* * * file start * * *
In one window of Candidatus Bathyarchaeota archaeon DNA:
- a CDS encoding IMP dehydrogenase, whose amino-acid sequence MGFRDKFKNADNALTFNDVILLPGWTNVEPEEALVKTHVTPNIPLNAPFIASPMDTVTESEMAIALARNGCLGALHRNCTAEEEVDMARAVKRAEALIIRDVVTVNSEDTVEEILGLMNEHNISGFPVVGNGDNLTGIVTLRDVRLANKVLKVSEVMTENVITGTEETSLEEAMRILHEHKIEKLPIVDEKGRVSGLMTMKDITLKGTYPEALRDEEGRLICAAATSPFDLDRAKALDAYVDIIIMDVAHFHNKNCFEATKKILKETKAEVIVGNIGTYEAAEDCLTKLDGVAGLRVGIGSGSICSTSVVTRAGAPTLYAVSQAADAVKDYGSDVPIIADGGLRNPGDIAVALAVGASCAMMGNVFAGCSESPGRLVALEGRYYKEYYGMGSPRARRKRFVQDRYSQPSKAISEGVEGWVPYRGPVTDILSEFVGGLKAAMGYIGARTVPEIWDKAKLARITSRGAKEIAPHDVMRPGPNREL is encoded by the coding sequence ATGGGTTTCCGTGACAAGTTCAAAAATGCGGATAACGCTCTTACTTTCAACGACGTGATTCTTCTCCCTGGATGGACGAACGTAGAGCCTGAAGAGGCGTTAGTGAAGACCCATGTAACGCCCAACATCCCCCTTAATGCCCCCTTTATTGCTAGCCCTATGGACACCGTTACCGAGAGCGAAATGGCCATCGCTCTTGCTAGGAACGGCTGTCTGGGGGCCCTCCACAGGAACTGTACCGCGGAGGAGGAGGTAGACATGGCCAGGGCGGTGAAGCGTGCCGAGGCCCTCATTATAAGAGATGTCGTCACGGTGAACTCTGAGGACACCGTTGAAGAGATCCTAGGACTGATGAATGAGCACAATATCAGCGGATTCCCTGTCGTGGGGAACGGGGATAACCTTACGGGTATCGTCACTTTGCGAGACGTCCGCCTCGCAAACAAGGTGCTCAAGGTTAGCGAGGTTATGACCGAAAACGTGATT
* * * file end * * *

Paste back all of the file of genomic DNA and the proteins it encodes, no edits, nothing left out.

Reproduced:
In one window of Candidatus Bathyarchaeota archaeon DNA:
- a CDS encoding IMP dehydrogenase, whose amino-acid sequence MGFRDKFKNADNALTFNDVILLPGWTNVEPEEALVKTHVTPNIPLNAPFIASPMDTVTESEMAIALARNGCLGALHRNCTAEEEVDMARAVKRAEALIIRDVVTVNSEDTVEEILGLMNEHNISGFPVVGNGDNLTGIVTLRDVRLANKVLKVSEVMTENVITGTEETSLEEAMRILHEHKIEKLPIVDEKGRVSGLMTMKDITLKGTYPEALRDEEGRLICAAATSPFDLDRAKALDAYVDIIIMDVAHFHNKNCFEATKKILKETKAEVIVGNIGTYEAAEDCLTKLDGVAGLRVGIGSGSICSTSVVTRAGAPTLYAVSQAADAVKDYGSDVPIIADGGLRNPGDIAVALAVGASCAMMGNVFAGCSESPGRLVALEGRYYKEYYGMGSPRARRKRFVQDRYSQPSKAISEGVEGWVPYRGPVTDILSEFVGGLKAAMGYIGARTVPEIWDKAKLARITSRGAKEIAPHDVMRPGPNREL is encoded by the coding sequence ATGGGTTTCCGTGACAAGTTCAAAAATGCGGATAACGCTCTTACTTTCAACGACGTGATTCTTCTCCCTGGATGGACGAACGTAGAGCCTGAAGAGGCGTTAGTGAAGACCCATGTAACGCCCAACATCCCCCTTAATGCCCCCTTTATTGCTAGCCCTATGGACACCGTTACCGAGAGCGAAATGGCCATCGCTCTTGCTAGGAACGGCTGTCTGGGGGCCCTCCACAGGAACTGTACCGCGGAGGAGGAGGTAGACATGGCCAGGGCGGTGAAGCGTGCCGAGGCCCTCATTATAAGAGATGTCGTCACGGTGAACTCTGAGGACACCGTTGAAGAGATCCTAGGACTGATGAATGAGCACAATATCAGCGGATTCCCTGTCGTGGGGAACGGGGATAACCTTACGGGTATCGTCACTTTGCGAGACGTCCGCCTCGCAAACAAGGTGCTCAAGGTTAGCGAGGTTATGACCGAAAACGTGATT